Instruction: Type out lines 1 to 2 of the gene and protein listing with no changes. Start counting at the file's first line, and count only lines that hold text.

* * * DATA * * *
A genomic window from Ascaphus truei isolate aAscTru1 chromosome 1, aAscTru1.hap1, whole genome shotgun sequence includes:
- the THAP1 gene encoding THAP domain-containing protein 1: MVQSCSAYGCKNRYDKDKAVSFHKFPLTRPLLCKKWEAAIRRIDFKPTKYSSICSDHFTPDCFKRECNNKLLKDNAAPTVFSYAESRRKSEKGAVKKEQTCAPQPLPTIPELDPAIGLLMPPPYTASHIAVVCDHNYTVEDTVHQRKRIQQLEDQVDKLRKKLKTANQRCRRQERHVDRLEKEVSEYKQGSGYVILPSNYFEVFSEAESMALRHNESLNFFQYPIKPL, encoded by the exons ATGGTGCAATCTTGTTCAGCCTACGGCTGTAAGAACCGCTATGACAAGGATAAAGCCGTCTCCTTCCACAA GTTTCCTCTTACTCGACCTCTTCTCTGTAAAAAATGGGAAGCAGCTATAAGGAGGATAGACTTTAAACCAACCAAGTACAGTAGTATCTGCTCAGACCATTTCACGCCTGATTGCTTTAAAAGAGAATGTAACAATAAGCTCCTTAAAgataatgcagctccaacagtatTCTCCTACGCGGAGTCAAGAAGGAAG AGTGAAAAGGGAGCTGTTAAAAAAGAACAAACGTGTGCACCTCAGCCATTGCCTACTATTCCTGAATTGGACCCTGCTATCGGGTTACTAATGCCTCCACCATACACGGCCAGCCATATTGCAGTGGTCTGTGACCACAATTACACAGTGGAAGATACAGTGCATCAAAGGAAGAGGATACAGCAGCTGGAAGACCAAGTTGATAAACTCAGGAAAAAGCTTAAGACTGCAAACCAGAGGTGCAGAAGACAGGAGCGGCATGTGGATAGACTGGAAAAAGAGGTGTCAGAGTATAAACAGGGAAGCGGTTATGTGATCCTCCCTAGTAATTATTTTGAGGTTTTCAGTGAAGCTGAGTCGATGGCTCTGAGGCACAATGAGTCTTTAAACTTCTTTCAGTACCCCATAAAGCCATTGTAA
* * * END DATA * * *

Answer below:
A genomic window from Ascaphus truei isolate aAscTru1 chromosome 1, aAscTru1.hap1, whole genome shotgun sequence includes:
- the THAP1 gene encoding THAP domain-containing protein 1: MVQSCSAYGCKNRYDKDKAVSFHKFPLTRPLLCKKWEAAIRRIDFKPTKYSSICSDHFTPDCFKRECNNKLLKDNAAPTVFSYAESRRKSEKGAVKKEQTCAPQPLPTIPELDPAIGLLMPPPYTASHIAVVCDHNYTVEDTVHQRKRIQQLEDQVDKLRKKLKTANQRCRRQERHVDRLEKEVSEYKQGSGYVILPSNYFEVFSEAESMALRHNESLNFFQYPIKPL, encoded by the exons ATGGTGCAATCTTGTTCAGCCTACGGCTGTAAGAACCGCTATGACAAGGATAAAGCCGTCTCCTTCCACAA GTTTCCTCTTACTCGACCTCTTCTCTGTAAAAAATGGGAAGCAGCTATAAGGAGGATAGACTTTAAACCAACCAAGTACAGTAGTATCTGCTCAGACCATTTCACGCCTGATTGCTTTAAAAGAGAATGTAACAATAAGCTCCTTAAAgataatgcagctccaacagtatTCTCCTACGCGGAGTCAAGAAGGAAG AGTGAAAAGGGAGCTGTTAAAAAAGAACAAACGTGTGCACCTCAGCCATTGCCTACTATTCCTGAATTGGACCCTGCTATCGGGTTACTAATGCCTCCACCATACACGGCCAGCCATATTGCAGTGGTCTGTGACCACAATTACACAGTGGAAGATACAGTGCATCAAAGGAAGAGGATACAGCAGCTGGAAGACCAAGTTGATAAACTCAGGAAAAAGCTTAAGACTGCAAACCAGAGGTGCAGAAGACAGGAGCGGCATGTGGATAGACTGGAAAAAGAGGTGTCAGAGTATAAACAGGGAAGCGGTTATGTGATCCTCCCTAGTAATTATTTTGAGGTTTTCAGTGAAGCTGAGTCGATGGCTCTGAGGCACAATGAGTCTTTAAACTTCTTTCAGTACCCCATAAAGCCATTGTAA